Kai Ryssdal: The other day I set up a story by saying that the lasting question of the financial crisis is why. What happened to topple so many big Wall Street banks and bring so many other so close to the edge. Actually, a better lasting question is, why it happened, and why we didn't see it coming because it's not like this is the world's first financial crisis, you know.
Harvard economist Ken Rogoff has a new book out that pretty well answers that question. It's called, "This Time Is Different: Eight Centuries of Financial Folly." Ken, good to have you with us.
Ken Rogoff: A pleasure, thank you.
Ryssdal: So what happened this time? I mean, just to get it to the point that really everybody is worried about in this economy today. What happened that we didn't see this one coming?
Rogoff: Well, we had a lot of the signs of a plain vanilla deep financial crisis. Soaring housing prices, soaring stock prices, all fueled by borrowing, especially borrowing from foreigners. All the red lights were blinking. But people were saying, "No, it's OK. Our central bank is great. We have financial globalization. Everybody loves the United States." And yet, we were going to have a problem.
Ryssdal: Had we paid attention to all those blinking red lights, though. I mean, you say they were out there and we kind of blew right by them. Even if we had stopped to look at them and recognize them for what they were, could we have done anything about it that would have avoided a crisis?
Rogoff: We couldn't necessarily have avoided a crisis, but we didn't have to have a once-in-50-year event. Of course, the government at the time didn't want any kind of recession. But, you know, it's a little bit like having a boiler where you take the release valve away and don't let off any steam, and eventually it blows up.
Ryssdal: There is an implicit arrogance in the title of this book. Not that you guys were arrogant, but the mentality behind it. Everybody is saying, "Oh, no, no, this time it's different."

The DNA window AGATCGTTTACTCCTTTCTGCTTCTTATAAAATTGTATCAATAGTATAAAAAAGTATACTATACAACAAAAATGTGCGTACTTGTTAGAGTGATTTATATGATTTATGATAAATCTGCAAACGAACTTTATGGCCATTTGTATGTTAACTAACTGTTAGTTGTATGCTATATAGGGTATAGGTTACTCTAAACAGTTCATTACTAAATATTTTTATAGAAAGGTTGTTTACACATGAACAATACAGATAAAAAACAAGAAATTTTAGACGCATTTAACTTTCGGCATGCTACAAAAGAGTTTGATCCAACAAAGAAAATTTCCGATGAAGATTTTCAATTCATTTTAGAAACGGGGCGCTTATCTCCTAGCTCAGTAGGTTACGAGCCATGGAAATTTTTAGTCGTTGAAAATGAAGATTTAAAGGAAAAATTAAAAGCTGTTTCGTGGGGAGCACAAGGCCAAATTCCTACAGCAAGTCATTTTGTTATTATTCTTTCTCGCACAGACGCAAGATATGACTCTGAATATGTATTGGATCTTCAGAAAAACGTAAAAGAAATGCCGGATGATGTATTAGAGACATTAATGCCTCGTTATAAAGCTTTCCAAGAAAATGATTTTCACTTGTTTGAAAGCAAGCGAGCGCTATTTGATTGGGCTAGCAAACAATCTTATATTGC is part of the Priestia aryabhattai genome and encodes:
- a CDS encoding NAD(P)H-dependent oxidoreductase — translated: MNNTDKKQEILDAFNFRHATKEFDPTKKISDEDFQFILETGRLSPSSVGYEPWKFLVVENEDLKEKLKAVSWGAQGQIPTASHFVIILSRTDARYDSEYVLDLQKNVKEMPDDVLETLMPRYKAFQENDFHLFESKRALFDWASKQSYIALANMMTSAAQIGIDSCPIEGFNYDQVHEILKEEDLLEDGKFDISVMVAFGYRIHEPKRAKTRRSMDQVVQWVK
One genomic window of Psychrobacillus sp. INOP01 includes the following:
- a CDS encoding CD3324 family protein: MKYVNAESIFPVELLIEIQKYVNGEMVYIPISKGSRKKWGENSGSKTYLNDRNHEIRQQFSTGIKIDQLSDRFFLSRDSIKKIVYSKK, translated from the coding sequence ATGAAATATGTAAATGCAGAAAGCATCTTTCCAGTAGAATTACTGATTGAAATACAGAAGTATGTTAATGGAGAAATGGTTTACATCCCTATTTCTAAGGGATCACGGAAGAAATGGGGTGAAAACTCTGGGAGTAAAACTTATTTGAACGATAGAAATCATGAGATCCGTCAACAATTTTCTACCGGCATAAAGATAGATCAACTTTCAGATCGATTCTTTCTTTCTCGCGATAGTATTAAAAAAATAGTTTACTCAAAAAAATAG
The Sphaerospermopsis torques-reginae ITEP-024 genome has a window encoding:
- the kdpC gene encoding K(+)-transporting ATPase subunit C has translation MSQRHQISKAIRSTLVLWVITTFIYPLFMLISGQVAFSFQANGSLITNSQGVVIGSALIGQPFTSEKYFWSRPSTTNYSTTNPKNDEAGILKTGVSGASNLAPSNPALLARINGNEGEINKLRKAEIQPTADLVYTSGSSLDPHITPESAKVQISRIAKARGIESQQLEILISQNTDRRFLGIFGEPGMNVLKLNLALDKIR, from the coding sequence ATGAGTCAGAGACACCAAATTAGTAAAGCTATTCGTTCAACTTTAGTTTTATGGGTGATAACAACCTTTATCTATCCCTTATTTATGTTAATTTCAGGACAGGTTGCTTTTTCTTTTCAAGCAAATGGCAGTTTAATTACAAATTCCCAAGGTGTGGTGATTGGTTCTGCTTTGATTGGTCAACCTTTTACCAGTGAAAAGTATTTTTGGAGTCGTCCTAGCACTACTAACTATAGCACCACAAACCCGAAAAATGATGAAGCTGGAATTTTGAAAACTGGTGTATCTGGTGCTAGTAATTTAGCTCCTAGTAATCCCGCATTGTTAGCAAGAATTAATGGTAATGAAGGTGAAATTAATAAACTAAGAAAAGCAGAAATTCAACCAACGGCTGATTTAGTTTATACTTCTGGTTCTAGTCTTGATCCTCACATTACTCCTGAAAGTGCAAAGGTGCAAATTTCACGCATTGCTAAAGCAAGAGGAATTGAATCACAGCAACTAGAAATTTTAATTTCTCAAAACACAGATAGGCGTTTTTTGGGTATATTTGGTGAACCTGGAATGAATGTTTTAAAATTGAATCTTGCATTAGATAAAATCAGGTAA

Rogoff: Well, we think of arrogance and ignorance really as the underlying themes that we see in the past. First, there's ignorance. People think financial crisis happen to other people, at other times, in other places. And of course, they are not very frequent, but they do happen with startling regularity everywhere. And then there's the arrogance; those are the informed people who knew there would be a crisis perhaps someday. They said, "Well, we're doing so well. It's not going to be a problem for us."
Ryssdal: And this goes back to the tulip mania of the 1600s. I mean, this is nothing new.
Rogoff: Well, goodness, our book goes back eight centuries. We start with Edward the III. In 1340, he defaulted to his lenders in Italy, and that started a big financial crisis. These have been going on for a long time, and what's sort of remarkable that we show is the patterns that can give you warning signs when something might happen.
Ryssdal: Yeah, I don't want to sell you short, and you're a very conversational guy, but this book is chock-full of charts, and graphs and figures. It's very academic.
Rogoff: We were aiming to write the definitive book on financial crises that would still be there in 50 years. And when we say a country defaulted on its debt, or had a crisis, we want to be authoritative. For example, a senior official in Japan, in the Ministry of Finance, said, "Our country never defaulted as you say we did in 1942, please fix it." And to make a long story short, we finally sent him back the big, bold headlines from The New York Times, January 1942, saying, "Japan defaults on its debt," and other evidence. And he finally said, "Well, OK, but we only defaulted to our enemies."
Ryssdal: You say you wanted to write the definitive history, so that in 50 years people can pick up your book and learn. Between now and 50 years from now, what are your guesses on the odds that we're going to have another financial crisis?
Rogoff: We will certainly have a big financial crisis again, say, in 50 to 75 years. The question is will we screw up and not fix our system enough so it's only another 10 to 15.
Ryssdal: Is there any chance that the next time a financial crisis rolls around, it really will be different?
Rogoff: Well, you know, they all are different in a way. But what's remarkable are the unifying characteristics, which are, of course, partly built in human nature. Also, with the politicians and regulators, they're not likely to change. And the next one's likely not to be different, either.
Ryssdal: Ken Rogoff is a professor of economics at Harvard University. He is the author with his colleague Carmen Reinhart of a book called "This Time Is Different: Eight Centuries of Financial Folly." Ken, thanks a lot for your time.
Rogoff: Thank you, Kai.